wptKey WebPageTest API key Yes
alerts Channels for performance budget alerts to be delivered on (see alerts) Partially


Every test runs against a profile, which consists of a pre-defined group of parameters, such as the website URL and other parameters used by WebPageTest, such as connectivity type, location or number of runs.

You can use different profiles to monitor different sites, or simply different variations of the same test (e.g. one profile for a Cable connection, another one for 3G). You need to define at least one profile, so start by editing the existing _profiles/default.html.

The following parameters can be used to configure a profile:

Parameter Description Example
default Whether the profile is the default one, loaded on the root path true
interval Defines an interval (in hours) for the test to be executed (see scheduling tests) 12
name Name of the profile (3G)
budgets Performance budgets See budgets
parameters WebPageTest test parameters. url is mandatory See below

The parameters key will accept any parameter used by the WebPageTest API. The following block shows how to configure a profile to test on a 3G connection, from Dulles, with 1 run and video capture. Only url is mandatory.

Since we’re setting default: true, this will be the main test and will be the one shown when we access our root URL.

default: true
name: ' (3G)'
  connectivity: '3G'
  location: 'Dulles:Chrome'
  firstViewOnly: true
  runs: 1
  url: ""
  video: true

Scheduling tests

Recurring tests can be set by defining an interval property within each profile. We currently allow 2 scheduled tests per day, so the minimum value for interval is 12.

You can choose to cancel these at any time by removing the interval property from the profile.

Please note: This feature is still under development. If your scheduled tests stop firing, you might need to request one manually so that it triggers the scheduled ones again.


If you define performance budgets, you can choose to receive alerts when any of the metrics goes above its budget. Currently, notifications can be delivered via e-mail or Slack messages.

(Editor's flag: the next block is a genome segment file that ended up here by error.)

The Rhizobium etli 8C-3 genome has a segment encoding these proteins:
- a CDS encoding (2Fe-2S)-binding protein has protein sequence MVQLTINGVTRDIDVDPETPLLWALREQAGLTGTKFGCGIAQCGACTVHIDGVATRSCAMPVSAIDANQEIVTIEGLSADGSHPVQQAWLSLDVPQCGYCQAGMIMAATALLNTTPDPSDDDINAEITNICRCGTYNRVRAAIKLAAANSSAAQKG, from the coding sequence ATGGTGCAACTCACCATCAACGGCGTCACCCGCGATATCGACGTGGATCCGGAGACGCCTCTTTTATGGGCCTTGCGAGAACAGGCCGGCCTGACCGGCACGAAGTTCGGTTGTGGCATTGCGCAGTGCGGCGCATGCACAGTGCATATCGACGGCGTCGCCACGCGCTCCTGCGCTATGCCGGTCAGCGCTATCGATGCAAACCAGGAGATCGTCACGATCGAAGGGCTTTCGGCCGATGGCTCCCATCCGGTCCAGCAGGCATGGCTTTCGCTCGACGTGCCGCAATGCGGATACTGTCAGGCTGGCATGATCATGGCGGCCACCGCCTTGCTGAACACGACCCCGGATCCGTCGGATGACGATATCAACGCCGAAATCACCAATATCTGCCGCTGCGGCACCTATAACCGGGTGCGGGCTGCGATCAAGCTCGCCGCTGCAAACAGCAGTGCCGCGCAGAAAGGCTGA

An alert is defined as an object inside alerts in the main config, where the key is an identifier of the alert. Different alert types have different configuration parameters.

Parameter Specific to alert Description Encrypted
type Type of the alert (e.g. email) No
recipients email List of e-mail addresses to receive the alert fo Yes
hookUrl slack Slack webhook URL Yes
channel slack Slack channel No
username slack Username for the Slack bot No
iconEmoji slack Emoji to be used as icon by the Slack bot No

For example, the following block would define two alerts, one of type e-mail and another one of type Slack. The following should go in the main config file (speedtracker.yml).

    type: 'email'
    recipients: ['1q2w3e4r']
    type: 'slack'
    hookUrl: 'p0o9o8i7u6y5t4r3e2w1q'
    channel: '#speedtracker'
    username: 'SpeedTracker'
    iconEmoji: ':grimacing:'


Performance budgets are defined per-profile, within the profile configuration file, and can monitor any metric used by SpeedTracker. A budget is defined with the following parameters.

Parameter Description Example
metric Id of the metric to monitor firstPaint
min Defines a minimum value for the metric 900
max Defines a maximum value for the metric 90000
alerts List of alerts to trigger when the budget is overrun. These are the alert identifiers you define on alerts (3G)

The following block, extracted from _profiles/default.html, shows how to define a budget of 5s for fullyLoaded, which will trigger mainAlert and slackAlert, as well as a budget of 3s for firstPaint, triggering slackAlert only.

    metric: fullyLoaded
    max: 5000
    alerts: ['mainAlert', 'slackAlert']
    metric: firstPaint
    max: 3000
    alerts: ['slackAlert']

Run a test

With everything configured, we can finally request a test. You can use the UI on, or alternatively fire a GET or POST request to the following URL, replacing the placeholders with your GitHub username or organisation, the name of the repository, the branch, the id of the profile and the encryption key, respectively.{USERNAME}/{REPOSITORY}/{BRANCH}/{PROFILE}?key={KEY}

You can use this URL to request tests programatically. For example, you can use it as a post-commit webhook on GitHub, so that your website is tested every time you make a deployment.

Please note that your test will be added to a queue, so it may take some time for the new result to be shown on your visualisation layer.